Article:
Environmentally, the most contentious issue highlighted in the news media is the proposed construction of a RCC dam at Madugeta to build a reservoir for which around 79 ha of forested (and some agricultural) lands in Sinharaja and a portion of prisine riverine forest in Dellawa would be inundated. On the Sinharaja side of the proposed Madugeta reservoir (right abutment) at present there are home gardens and small-scale tea plantations in addition to good riverine forests. In contrast however, proportionately a larger area of luxuriant forest of Dellawa, which is a part of the new ‘Sinharaja Rain Forest Complex’ would go under the chain saw for this reservoir construction (left abutment). The Geo-engineering report of May 2019 on GNDP has revised the siting of the dam to a more favourable location with supposedly reduced impacts but they forewarn that the three core-drilling along the proposed dam axis that had to be temporarily abandoned due to protests made by the villagers, need to be completed to confirm the geological suitability for the dam site.

 

Are there any Environment-Friendly Alternative Options?

As an alternative site for a dam on Gin Ganga, Eng. Nandasoma Atukorale (Specialist Engineer [Hydropower]) has proposed a location at the confluence of Mahadola with Gin Ganga at the village of Mederipitiya, way back in 2006. According to him, the riverbed at this site is 261 masl and have a catchment area of 132 km2. He proposes the construction of a 35 m high concrete gravity type dam that would form a reservoir with a storage capacity of 65 million cu.m and a potential discharge of 320 million cu.m of water annually which could divert 293 million cu. m of water to the SE Dry Zone. Most importantly, this region passes through a relatively narrow section of the river which is ideally suited for a dam according to him. However, geological suitability and socio-economic impacts of local communities need to be investigated, beforehand.

Quite interestingly, Eng. Athukorale claims that ‘although it is not economically very attractive, another 200 million cu.m of water could be diverted to the Nilwala basin by constructing a dam across Gin Ganga at the downstream of the confluence with Dellawa Dola at the village of Madugeta, with an 8000 m long tunnel which could be considered at a later stage provided further water shortages are experienced in the area’.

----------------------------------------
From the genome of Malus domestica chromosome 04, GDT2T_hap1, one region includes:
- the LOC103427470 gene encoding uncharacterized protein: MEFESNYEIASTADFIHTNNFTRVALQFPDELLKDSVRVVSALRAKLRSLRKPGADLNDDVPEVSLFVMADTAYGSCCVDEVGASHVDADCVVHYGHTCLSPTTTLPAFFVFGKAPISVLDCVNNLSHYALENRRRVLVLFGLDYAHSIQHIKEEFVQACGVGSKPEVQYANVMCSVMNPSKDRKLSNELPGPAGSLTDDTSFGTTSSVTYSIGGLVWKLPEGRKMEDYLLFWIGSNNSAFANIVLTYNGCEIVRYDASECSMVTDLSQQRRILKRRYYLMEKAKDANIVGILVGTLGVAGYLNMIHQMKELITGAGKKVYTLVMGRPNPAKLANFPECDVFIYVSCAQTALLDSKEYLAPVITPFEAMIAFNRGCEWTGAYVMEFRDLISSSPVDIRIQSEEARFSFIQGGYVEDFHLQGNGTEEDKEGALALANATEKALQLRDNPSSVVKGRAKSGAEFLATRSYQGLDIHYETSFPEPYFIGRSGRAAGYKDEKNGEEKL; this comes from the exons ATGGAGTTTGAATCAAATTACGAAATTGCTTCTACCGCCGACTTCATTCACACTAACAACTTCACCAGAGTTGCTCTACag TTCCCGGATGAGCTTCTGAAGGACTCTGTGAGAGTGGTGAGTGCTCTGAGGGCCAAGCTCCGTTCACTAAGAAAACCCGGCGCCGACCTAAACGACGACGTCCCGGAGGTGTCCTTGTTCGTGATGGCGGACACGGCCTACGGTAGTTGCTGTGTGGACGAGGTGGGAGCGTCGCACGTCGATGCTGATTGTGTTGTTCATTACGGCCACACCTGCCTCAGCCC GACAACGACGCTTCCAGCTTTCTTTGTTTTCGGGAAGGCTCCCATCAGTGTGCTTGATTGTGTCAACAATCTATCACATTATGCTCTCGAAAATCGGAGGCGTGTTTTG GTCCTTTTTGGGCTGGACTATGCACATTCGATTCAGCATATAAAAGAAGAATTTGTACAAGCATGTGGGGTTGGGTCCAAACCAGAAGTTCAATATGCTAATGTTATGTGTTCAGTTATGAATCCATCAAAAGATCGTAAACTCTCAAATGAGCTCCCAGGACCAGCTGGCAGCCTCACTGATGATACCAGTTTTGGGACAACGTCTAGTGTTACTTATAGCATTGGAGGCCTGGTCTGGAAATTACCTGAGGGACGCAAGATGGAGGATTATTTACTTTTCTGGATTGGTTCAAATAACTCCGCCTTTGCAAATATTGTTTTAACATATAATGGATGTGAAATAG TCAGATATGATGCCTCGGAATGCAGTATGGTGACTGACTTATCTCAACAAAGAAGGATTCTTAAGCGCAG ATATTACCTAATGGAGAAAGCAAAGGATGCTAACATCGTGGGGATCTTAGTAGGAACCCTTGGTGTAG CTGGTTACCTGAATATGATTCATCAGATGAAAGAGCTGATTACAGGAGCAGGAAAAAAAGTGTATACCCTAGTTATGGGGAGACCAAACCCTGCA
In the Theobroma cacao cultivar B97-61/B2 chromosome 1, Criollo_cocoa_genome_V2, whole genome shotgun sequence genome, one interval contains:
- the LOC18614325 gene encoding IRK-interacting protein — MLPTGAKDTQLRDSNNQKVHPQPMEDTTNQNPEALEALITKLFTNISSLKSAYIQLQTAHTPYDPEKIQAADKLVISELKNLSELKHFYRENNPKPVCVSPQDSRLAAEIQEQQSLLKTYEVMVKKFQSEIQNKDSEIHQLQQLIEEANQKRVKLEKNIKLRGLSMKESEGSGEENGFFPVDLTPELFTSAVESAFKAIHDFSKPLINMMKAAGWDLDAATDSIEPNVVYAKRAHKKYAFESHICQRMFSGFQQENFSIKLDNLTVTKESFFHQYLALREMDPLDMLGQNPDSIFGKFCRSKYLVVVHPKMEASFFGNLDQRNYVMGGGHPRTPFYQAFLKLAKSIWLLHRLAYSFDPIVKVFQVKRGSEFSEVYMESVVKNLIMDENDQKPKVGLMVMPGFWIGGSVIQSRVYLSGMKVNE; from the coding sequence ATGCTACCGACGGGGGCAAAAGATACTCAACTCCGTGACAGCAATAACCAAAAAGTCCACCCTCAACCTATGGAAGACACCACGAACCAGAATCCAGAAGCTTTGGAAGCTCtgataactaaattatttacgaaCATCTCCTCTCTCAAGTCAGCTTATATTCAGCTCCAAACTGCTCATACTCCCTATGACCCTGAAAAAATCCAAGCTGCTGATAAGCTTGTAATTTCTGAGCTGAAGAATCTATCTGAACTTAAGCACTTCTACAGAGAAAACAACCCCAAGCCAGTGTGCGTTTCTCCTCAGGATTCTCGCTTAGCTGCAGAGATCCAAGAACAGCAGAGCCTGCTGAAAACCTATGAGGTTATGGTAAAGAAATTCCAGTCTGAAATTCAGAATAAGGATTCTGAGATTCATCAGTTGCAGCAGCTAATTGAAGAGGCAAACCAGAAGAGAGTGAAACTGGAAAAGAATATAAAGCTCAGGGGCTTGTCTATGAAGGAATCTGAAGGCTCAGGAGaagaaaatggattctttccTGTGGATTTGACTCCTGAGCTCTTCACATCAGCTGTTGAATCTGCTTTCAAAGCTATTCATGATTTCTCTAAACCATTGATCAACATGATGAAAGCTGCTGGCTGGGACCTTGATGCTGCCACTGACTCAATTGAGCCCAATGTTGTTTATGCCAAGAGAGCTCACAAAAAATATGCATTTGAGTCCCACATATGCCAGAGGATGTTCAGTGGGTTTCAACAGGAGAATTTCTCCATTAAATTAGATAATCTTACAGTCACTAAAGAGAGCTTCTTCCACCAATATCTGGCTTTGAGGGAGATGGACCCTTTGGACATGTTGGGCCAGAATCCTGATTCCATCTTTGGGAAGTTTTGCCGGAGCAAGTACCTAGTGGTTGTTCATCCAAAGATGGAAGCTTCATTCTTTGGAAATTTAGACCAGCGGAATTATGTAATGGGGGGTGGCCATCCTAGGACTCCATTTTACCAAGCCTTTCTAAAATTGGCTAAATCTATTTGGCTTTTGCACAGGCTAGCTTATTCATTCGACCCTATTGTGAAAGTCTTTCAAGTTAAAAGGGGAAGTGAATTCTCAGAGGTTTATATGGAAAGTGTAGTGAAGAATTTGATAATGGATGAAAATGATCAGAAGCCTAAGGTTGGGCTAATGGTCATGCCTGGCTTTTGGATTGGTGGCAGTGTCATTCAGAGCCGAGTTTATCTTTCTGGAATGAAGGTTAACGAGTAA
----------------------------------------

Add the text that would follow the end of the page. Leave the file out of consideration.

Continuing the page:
Now that the proposed Madugeta reservoir is receiving heavy criticisms from the environmental front, wonder whether Mederipitiya option proposed by Eng. Athukorale could be revisited for the diversion of Gin-Nilwala river water to the SE Dry Zone.

In a research paper titled ‘Comparison of Alternative Proposals for Domestic and Industrial Water Supply for Hambantota Industrial Development Zone’ Eng. Prema Hettiarachchi makes a comparison among three irrigation projects Kukule Ganga, Gin-Nilwala and Wey Ganga to convey water from the SW wet zone to SE dry zone.

She proposes yet another option that is probably still on the drawing boards to be considered which is the Wey Ganga diversion in Ratnapura District. According to her, this could meet the industrial and drinking water requirement (154 MCM + drinking water) of Hambantota metropolitan area at a significantly lower cost and with less damage to the environment. Further, there is a possibility of augmenting this scheme by diverting a part of Kalu Ganga catchment at a later stage.

Eng. Hettiarachchi further states that ‘by comparing the workload, it could be estimated to be nearly one third that of the Gin-Nilwala diversion. The Wey Ganga diversion can be carried out at a significantly lower cost by local agencies. That can also address the water scarcity of Hambantota metropolitan area including the requirements of international harbour and proposed industrial development zone with the relatively less environmental damage which is a major issue with respect to large scale projects. Construction period will also be less since the workload is less and can be carried out by the local agencies’.

What I have strived to show with this detailed irrigation engineering information available on public domain in the form of research publications, is that the Madugeta reservoir option is not the only one available for taking water from the wet zone rivers to the SE Dry Zone which is indeed a legitimate requirement for agricultural and industrial development of that region.